Today, KEI submitted comments to the Notice published in the Federal Register on October 5, 2016, entitled “Prospective Grant of Exclusive Patent License: Development of Anti-CD70 Chimeric Antigen Receptors for the Treatment of CD70 Expressing Cancers.” KEI’s comments addressed issues with the NIH’s processes for granting exclusive licenses, and transparency in those licenses, resulting data, trials, pricing, and revenue.
Regarding the proposed license to Kite Pharma, KEI opposes the grant of an exclusive license unless:
- The NIH conducts sufficient analysis and limits the terms and scope of the license as required under 37 CFR 404.7 (a)(1)(iiiii);
- The license contains sufficient safeguards regarding affordability and reasonable pricing of the products, users and/or services developed under the patent licenses;
- The license places restrictions on charging US residents higher prices than the median prices charged in countries with the seven largest GDP and per capita incomes of 50 percent or more than the United States per capita income;
- In any case, and in addition to any other considerations of what constitutes a reasonable price, the license holder is expected to limit the cost of the products or services to U.S. residents to no more than the lesser of either (a) the average annual per capita income in the United States, or (b) the amount of the average annual per capita income in the United States, per quality adjusted life year (QALY) benefit of the product.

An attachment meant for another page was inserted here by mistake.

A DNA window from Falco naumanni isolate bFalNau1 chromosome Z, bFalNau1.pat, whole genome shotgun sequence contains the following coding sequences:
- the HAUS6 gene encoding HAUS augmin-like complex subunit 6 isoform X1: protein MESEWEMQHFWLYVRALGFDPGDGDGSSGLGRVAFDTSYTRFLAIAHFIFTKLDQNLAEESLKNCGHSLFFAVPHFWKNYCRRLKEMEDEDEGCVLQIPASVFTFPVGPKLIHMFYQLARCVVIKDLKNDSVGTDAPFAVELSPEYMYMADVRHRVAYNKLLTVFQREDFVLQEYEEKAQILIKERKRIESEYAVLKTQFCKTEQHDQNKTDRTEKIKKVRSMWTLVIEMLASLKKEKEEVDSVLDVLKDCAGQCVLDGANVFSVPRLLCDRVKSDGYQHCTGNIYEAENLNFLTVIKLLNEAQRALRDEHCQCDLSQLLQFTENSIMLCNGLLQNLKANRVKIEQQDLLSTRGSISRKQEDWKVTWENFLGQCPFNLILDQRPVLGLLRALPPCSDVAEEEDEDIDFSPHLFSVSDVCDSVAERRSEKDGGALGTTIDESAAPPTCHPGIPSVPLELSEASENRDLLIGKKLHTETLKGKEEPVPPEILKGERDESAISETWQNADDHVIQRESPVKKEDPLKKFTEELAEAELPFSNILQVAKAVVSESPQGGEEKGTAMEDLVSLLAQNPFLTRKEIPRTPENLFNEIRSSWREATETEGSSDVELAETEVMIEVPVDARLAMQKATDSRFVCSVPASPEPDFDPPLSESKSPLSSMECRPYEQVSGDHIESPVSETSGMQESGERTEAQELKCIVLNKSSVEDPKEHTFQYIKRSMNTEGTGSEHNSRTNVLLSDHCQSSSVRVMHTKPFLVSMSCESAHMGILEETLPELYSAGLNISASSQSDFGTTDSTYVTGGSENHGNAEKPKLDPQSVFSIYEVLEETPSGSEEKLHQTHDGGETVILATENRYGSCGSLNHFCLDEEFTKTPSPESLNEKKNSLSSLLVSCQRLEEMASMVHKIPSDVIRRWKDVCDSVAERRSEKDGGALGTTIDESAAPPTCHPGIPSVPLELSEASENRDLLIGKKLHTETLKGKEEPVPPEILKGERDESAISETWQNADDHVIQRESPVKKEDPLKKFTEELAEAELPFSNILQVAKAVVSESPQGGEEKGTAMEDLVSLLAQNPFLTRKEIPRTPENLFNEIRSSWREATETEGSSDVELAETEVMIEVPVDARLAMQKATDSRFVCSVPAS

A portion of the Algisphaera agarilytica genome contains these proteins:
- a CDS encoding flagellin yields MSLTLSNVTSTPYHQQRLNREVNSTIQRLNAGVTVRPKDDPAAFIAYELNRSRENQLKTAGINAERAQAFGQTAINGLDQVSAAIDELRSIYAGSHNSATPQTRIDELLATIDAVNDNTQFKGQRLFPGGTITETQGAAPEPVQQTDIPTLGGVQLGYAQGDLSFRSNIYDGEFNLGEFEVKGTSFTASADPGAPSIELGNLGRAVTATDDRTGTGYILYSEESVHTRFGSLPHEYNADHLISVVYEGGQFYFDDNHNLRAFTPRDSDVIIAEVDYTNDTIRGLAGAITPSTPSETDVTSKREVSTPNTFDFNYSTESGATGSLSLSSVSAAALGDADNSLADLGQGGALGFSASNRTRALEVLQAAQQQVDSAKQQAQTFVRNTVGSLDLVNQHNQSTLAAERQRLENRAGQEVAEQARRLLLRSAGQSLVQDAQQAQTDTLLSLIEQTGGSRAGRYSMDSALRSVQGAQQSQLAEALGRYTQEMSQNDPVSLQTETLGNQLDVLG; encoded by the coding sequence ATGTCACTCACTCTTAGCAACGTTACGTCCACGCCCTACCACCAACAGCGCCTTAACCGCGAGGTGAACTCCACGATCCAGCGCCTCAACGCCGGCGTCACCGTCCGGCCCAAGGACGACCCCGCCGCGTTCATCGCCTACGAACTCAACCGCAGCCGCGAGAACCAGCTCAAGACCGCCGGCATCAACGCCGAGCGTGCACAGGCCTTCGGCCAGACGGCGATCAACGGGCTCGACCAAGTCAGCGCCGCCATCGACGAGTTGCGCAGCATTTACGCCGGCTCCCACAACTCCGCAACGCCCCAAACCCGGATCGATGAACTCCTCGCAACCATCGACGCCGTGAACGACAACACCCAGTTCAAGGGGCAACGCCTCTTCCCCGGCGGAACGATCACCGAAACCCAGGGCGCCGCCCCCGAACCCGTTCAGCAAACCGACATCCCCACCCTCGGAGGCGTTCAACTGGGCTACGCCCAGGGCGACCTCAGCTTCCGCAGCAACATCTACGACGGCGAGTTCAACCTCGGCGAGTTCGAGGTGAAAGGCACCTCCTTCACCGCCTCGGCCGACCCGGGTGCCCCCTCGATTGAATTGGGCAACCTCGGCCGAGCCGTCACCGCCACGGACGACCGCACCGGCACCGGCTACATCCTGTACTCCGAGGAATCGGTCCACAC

- The exclusive rights will extend to five years from the first sale of a product receiving approval by the U.S. FDA, or until the license holder recovers at least $1 billion in cumulative global sales from the product, whichever is shorter, and thereafter, the license will become non-exclusive. After the first five years of exclusivity, the NIH can extend the exclusivity by another 3 years, upon a showing that such extension is reasonable in light of the risk adjusted R&D costs to bring the product market, and the net revenues from sales.
- The license requires products and/or services are affordable in developing countries, and explicitly allows the NIH to grant licenses to the patents to the Medicines Patent Pool (MPP) for use in developing countries? and
- The license requires transparent reporting on drug development costs, royalties and revenues.
Zack Struver also submitted KEI’s additional comments noting the relationship between the NIH National Cancer Institute and Kite Pharma, and seeking information on the analysis carried out and data provided to establish that an exclusive license was necessary to bring this technology to market and that Kite Pharma was the appropriate means to do so.
The full texts of KEI’s comments are available below.